Monday, March 02, 2015

A Conversation with Buck Brannaman - Full Article

October 10, 2011
by Annette Venteiche

Buck has been my friend and mentor for more than 18 years. He has changed the course of my life and the way I think and feel about horses and people. It was a privilege and an honor to interview Buck on behalf of Arabian Horse World.

I didn’t know there was a better way to train horses until I watched Buck at a clinic in 1993. While my sister was attending Buck’s clinics, she kept telling me how great he was with young horses. At that time I was working in Kentucky at Paramont Arabians. I was winning some pretty good prizes and thought I had it all figured out. So I flew out to Buck’s clinic just to appease my sister. I was flabbergasted.

I took my first colt IXL Premier Edition (VF Premonition x Raya Royale by *Bask) to him in late 1994. I bawled the whole week. Buck was pretty tough on me. My colt was spoiled and Buck had to be pretty firm to get ahead of this colt’s naughty energy. Buck held me completely accountable for it. He said, “I’m having to be this firm with the colt because for three years he’s been allowed to be a tyrant. It’s your responsibility to help them be better from the time you halter break them so they don’t have to go through this.” And he spent five days roping that colt’s hind legs. He got him to come out the other end, but it was a lot of work.

I left that clinic and as soon as they became available I bought every Buck Brannaman book and video I could get my hands on. I took that colt back to Buck’s clinic the following year and he was stellar. Buck was pretty proud of what had taken place during that year with that horse.

Another Arabian Buck helped me with was the Half-Arabian mare LBC Isabeaux by MHR Nobility. I later sold her to Molly Purdy and the Rookers took her from there and I think between Carmel and Shawn riding her and Molly riding her, and even other amateurs, she’s gone on to win at least 15 National championships in the open, the amateur, and the youth division as a Half-Arabian Park Horse.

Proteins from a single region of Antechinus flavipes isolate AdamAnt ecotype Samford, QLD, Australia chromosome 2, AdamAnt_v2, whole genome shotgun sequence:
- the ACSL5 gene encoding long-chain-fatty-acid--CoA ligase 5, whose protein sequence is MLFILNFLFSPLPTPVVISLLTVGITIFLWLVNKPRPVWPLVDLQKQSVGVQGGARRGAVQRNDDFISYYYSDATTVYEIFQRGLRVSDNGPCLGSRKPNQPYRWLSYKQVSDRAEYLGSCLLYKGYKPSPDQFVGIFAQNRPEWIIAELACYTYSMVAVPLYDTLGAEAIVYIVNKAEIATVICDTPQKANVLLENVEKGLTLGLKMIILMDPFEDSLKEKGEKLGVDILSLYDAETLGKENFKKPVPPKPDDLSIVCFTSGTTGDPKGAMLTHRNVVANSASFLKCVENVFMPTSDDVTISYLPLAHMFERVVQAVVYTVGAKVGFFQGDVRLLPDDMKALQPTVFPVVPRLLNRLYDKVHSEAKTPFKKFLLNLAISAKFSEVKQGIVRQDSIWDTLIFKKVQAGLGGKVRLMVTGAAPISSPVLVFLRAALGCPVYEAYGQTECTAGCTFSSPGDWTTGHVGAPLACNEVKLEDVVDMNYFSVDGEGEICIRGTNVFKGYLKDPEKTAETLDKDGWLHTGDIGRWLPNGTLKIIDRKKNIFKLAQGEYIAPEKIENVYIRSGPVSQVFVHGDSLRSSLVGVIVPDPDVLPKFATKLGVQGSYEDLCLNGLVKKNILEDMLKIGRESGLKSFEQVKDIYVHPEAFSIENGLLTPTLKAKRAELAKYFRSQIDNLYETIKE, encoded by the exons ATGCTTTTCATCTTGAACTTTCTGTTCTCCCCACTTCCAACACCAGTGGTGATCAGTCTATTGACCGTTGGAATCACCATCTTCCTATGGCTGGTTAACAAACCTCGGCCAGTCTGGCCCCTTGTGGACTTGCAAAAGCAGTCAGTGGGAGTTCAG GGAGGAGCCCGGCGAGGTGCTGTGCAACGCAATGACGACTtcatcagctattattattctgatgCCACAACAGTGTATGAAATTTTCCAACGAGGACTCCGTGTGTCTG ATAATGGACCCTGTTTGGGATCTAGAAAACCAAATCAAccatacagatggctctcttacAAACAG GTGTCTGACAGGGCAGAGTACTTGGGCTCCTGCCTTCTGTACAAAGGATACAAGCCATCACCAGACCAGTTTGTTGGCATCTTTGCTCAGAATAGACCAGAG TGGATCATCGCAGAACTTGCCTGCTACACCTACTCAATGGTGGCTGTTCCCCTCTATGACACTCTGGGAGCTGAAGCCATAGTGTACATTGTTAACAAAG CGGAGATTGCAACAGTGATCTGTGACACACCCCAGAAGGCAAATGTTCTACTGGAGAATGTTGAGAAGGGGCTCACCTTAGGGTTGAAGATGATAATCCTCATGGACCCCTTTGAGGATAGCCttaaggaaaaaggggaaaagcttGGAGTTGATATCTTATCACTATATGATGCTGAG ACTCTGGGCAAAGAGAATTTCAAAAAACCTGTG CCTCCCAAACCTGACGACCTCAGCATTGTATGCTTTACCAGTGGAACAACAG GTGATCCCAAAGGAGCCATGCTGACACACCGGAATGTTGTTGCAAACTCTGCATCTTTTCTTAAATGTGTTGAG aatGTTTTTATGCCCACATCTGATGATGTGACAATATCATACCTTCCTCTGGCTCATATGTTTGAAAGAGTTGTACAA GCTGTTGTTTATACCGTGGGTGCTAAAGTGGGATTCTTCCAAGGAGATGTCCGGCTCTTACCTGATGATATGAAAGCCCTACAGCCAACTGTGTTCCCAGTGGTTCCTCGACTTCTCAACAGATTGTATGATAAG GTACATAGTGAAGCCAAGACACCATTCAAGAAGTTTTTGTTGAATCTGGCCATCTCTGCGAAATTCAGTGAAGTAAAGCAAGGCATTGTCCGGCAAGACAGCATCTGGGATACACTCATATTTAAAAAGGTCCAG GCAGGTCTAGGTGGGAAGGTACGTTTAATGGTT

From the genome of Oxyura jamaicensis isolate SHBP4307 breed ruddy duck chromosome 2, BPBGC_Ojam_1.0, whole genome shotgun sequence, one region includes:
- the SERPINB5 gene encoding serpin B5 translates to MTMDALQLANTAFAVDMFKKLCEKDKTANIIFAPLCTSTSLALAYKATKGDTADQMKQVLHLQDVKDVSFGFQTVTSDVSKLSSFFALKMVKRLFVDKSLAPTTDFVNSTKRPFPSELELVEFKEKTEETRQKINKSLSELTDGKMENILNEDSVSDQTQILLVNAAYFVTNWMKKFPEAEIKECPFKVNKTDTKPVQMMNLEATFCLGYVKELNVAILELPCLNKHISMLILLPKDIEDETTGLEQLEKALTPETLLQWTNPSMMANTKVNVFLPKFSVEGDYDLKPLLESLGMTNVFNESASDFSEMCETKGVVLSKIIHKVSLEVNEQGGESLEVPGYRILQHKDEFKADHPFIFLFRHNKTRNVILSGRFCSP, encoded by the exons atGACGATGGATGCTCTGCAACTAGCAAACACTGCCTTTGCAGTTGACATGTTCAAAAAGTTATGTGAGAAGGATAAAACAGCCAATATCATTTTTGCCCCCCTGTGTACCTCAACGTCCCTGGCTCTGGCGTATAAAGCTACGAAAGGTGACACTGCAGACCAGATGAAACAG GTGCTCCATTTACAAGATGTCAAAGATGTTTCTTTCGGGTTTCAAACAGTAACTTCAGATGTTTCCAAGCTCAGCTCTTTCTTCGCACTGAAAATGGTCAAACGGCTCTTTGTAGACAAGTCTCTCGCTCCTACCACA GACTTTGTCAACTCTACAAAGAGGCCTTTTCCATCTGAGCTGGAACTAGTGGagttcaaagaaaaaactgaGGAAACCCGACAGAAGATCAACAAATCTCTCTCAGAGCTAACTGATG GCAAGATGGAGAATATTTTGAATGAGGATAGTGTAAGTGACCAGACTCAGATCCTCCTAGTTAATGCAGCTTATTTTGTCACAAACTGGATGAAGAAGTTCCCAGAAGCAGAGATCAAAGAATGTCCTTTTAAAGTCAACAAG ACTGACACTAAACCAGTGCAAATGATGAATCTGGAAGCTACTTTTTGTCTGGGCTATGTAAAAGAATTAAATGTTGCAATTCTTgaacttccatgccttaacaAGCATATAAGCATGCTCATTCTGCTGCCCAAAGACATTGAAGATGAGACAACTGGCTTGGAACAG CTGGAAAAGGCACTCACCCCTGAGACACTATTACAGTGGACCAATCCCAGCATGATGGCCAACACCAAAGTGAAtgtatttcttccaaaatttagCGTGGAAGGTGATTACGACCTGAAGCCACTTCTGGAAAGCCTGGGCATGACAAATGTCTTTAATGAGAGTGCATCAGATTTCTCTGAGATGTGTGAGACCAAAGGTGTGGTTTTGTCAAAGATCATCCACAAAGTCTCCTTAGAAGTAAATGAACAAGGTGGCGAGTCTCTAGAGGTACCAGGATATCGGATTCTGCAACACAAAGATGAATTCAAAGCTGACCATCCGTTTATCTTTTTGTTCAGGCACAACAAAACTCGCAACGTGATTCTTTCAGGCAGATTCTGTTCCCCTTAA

I brought her along using the methods I’d learned from Buck. I rode her in a stock saddle and a McCarty rein. When I took her to Louisville she’d never been to a horse show. I was worried about that, but Buck just encouraged me to cover country with her. He said, “Give her every reason to be afraid and then come out the other end.” We’d come up on deer and all kinds of scary things out in the woods and because I’d get her through all those things she learned to believe in me.

At Louisville she won her first section unanimously and ended up Top Ten. When I was waiting for them to call the Top Ten, Jim Stachowski and Molly Purdy were there trying to buy her. Sheila Varian walked over to me and said, “Girlfriend, you just gave the boys a riding lesson.”

Buck changed me. At a recent roundtable discussion in Montana, Buck said, “When I first met Annette, she was pretty difficult to be around — just like her horses, really uptight. And over the years I’ve watched a transformation take place, not just with her horses but also with her kids and her other relationships.” He’s right.

I caught up with Buck recently when he was here at the McGinnis Meadow Cattle and Guest Ranch in Libby, Montana, where I work, and he shared his thoughts about the film, his horses, and life.

How has the film changed your life?
Not at all. Except in one big way: I hoped that the documentary would spark interest in making a film based on my book “The Faraway Horses.” I have been trying to get this done for over ten years but producers felt that my story wouldn’t be interesting to the general audience. This documentary changed all that. It seems it was compelling to people whether they were horse people or just plain folks — a story that anyone could relate to...

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